Gasification Background

Drivers for Gasification Technology

The need for low-cost power produced in an environmentally sound way is certain, even if the future of regulations limiting the emission and/or encouraging the capture of carbon dioxide (CO2), and the price and availability of natural gas and oil are not. Gasification is not only capable of efficiently producing electric power, but a wide range of liquids and/or high-value chemicals (including diesel and gasoline for transportation) can be produced from cleaned syngas, providing the flexibility to capitalize on a range of dynamic changes to either domestic energy markets or global economic conditions. Polygeneration—plants that produce multiple products—is uniquely possible with gasification technologies. Continued advances in gasification-based technology will enable the conversion of our nation's abundant coal reserves into energy resources (power and liquid fuels), chemicals, and fertilizers needed to displace the use of imported oil and, thereby, help mitigate its high price and security supply concerns and to support U.S. economic competitiveness with unprecedented environmental performance.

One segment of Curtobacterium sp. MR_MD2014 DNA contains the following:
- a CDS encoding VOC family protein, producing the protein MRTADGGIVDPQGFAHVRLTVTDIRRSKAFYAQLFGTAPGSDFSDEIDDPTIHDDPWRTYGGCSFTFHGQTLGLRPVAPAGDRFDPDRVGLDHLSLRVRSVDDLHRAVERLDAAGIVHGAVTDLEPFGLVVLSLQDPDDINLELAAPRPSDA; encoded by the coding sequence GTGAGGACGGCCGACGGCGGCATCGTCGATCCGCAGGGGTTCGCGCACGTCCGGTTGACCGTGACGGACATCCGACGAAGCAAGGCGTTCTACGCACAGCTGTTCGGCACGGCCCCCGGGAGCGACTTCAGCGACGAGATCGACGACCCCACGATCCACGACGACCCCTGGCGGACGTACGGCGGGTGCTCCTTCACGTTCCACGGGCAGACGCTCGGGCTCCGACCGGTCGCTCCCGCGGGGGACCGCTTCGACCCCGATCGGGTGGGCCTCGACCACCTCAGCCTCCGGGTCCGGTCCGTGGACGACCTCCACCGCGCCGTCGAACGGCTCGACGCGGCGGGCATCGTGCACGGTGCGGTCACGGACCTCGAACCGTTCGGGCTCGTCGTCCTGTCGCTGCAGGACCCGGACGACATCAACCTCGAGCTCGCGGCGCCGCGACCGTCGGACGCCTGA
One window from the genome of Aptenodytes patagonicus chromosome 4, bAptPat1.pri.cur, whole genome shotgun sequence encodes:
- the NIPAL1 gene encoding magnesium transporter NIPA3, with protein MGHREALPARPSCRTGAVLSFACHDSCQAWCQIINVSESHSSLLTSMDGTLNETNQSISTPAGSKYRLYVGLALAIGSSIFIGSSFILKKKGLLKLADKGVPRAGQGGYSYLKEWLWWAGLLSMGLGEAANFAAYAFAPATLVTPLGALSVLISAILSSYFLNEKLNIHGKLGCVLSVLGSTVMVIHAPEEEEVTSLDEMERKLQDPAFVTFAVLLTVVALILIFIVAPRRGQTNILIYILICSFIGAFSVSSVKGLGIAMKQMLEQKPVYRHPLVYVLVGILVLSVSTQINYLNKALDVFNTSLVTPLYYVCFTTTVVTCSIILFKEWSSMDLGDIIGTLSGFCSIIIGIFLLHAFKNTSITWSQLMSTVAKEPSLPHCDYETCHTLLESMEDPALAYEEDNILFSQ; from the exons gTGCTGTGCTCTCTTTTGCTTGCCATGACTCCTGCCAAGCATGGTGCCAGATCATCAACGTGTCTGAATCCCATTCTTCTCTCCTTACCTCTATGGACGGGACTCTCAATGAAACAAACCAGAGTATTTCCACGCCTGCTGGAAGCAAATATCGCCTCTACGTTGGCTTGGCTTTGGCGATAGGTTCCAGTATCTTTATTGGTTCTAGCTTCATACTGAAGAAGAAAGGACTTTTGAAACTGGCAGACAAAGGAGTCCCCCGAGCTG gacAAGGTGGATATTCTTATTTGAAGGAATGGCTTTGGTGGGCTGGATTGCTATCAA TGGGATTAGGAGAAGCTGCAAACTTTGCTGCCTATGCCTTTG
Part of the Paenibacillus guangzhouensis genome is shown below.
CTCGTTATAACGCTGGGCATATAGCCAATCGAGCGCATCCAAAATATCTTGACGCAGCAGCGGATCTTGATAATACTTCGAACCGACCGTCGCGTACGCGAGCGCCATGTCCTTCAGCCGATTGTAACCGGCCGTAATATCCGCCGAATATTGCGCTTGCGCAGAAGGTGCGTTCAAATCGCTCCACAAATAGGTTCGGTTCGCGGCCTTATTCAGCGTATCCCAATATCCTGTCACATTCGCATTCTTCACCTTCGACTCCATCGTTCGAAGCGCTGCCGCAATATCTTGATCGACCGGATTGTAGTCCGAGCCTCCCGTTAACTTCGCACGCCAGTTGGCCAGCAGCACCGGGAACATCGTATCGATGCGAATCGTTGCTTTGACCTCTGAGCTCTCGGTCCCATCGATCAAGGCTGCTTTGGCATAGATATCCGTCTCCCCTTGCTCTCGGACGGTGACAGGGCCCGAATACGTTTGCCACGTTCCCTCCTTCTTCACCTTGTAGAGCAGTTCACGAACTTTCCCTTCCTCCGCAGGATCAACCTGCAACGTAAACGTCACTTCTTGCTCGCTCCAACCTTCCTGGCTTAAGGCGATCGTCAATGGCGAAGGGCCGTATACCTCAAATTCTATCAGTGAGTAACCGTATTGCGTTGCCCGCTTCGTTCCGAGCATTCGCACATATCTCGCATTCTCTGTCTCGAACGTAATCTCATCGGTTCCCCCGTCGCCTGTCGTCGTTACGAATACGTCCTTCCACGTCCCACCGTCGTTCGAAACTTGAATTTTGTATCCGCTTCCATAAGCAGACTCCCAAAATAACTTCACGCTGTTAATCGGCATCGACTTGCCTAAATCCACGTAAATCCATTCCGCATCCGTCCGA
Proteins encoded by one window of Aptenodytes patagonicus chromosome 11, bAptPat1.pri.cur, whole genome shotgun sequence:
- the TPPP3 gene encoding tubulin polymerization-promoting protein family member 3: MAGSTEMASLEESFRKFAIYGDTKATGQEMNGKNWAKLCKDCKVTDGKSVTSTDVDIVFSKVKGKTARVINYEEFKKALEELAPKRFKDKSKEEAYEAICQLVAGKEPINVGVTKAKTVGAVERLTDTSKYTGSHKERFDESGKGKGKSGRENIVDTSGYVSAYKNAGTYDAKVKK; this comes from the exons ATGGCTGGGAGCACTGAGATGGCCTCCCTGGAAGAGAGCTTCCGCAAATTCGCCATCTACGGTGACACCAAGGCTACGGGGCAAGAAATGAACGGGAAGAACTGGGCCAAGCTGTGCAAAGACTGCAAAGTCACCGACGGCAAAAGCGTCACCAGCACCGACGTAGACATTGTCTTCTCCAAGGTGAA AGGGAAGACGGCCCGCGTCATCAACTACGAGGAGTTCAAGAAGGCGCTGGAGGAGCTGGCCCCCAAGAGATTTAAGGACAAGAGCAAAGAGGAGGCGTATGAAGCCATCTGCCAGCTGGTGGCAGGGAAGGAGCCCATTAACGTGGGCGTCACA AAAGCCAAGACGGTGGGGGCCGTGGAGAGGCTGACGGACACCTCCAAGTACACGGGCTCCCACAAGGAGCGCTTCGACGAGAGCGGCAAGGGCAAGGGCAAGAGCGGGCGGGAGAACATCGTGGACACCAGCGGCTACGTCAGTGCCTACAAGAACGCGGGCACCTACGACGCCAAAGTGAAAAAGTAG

Consistent with these drivers, the Department of Energy's vision for Advanced Gasification is to convert coal into clean power, with plant exhaust being primarily water, the sulfur being converted to sulfuric acid, the slag being used in construction products, and the carbon from the coal converted into CO2 used to produce increased oil from old oil fields using Enhanced Oil Recovery – while simultaneously and permanently removing the CO2 from the earth's atmosphere.

Gasifier installation at Mississippi Power's Kemper County Energy Facility, September 2012.
Gasifier installation at Mississippi Power's Kemper County Energy Facility, September 2012.1

1. Mississippi Power

Gasification Background

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